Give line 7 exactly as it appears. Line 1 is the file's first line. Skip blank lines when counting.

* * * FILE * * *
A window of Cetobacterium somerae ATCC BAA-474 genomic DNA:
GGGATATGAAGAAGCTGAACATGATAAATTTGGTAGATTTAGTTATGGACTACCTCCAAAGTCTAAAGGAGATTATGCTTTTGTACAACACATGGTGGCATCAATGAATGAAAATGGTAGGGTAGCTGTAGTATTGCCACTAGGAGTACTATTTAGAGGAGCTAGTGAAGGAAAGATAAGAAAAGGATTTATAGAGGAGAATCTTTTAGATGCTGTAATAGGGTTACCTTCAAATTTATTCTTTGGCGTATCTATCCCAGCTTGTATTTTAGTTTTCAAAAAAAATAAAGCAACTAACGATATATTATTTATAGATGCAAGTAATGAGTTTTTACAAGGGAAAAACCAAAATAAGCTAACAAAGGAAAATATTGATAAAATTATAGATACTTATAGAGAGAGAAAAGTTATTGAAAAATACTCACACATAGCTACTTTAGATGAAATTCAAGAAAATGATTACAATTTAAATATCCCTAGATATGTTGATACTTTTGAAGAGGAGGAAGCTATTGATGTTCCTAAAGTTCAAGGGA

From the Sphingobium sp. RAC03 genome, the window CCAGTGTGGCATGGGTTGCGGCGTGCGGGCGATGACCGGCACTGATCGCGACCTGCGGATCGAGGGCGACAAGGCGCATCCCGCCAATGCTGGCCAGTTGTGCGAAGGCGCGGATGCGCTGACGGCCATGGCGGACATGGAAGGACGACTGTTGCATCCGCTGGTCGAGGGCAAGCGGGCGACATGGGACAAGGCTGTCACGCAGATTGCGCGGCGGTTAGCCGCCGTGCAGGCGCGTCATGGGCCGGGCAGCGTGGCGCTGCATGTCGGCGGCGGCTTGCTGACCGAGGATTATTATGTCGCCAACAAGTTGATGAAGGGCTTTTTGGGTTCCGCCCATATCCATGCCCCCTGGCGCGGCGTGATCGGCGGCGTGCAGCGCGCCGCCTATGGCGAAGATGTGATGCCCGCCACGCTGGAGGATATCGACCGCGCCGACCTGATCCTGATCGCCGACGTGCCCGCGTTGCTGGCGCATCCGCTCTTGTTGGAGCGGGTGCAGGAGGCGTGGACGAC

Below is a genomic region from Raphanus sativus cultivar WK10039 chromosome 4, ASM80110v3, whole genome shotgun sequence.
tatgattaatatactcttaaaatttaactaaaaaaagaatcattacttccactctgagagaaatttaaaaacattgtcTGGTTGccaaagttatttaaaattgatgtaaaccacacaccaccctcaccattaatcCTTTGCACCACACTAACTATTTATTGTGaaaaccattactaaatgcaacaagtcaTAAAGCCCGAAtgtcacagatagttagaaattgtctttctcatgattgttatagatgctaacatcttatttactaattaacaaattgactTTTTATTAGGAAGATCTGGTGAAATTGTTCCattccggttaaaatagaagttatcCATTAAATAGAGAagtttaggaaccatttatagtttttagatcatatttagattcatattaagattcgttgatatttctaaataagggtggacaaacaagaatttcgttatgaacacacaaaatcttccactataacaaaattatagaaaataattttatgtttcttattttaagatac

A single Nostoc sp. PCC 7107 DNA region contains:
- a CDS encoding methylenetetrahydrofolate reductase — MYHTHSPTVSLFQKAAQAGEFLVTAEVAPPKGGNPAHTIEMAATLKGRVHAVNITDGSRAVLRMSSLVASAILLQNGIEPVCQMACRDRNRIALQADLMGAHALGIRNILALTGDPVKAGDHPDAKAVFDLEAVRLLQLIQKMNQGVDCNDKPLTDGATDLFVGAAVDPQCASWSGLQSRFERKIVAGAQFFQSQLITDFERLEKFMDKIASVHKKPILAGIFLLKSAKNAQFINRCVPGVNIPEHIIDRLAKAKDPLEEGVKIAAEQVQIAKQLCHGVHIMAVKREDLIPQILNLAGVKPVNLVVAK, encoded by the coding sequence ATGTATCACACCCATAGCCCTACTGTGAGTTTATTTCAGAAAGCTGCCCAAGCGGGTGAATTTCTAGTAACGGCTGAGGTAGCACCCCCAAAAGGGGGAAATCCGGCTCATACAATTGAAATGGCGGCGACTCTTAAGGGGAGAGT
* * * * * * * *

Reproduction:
- a CDS encoding methylenetetrahydrofolate reductase — MYHTHSPTVSLFQKAAQAGEFLVTAEVAPPKGGNPAHTIEMAATLKGRVHAVNITDGSRAVLRMSSLVASAILLQNGIEPVCQMACRDRNRIALQADLMGAHALGIRNILALTGDPVKAGDHPDAKAVFDLEAVRLLQLIQKMNQGVDCNDKPLTDGATDLFVGAAVDPQCASWSGLQSRFERKIVAGAQFFQSQLITDFERLEKFMDKIASVHKKPILAGIFLLKSAKNAQFINRCVPGVNIPEHIIDRLAKAKDPLEEGVKIAAEQVQIAKQLCHGVHIMAVKREDLIPQILNLAGVKPVNLVVAK, encoded by the coding sequence ATGTATCACACCCATAGCCCTACTGTGAGTTTATTTCAGAAAGCTGCCCAAGCGGGTGAATTTCTAGTAACGGCTGAGGTAGCACCCCCAAAAGGGGGAAATCCGGCTCATACAATTGAAATGGCGGCGACTCTTAAGGGGAGAGT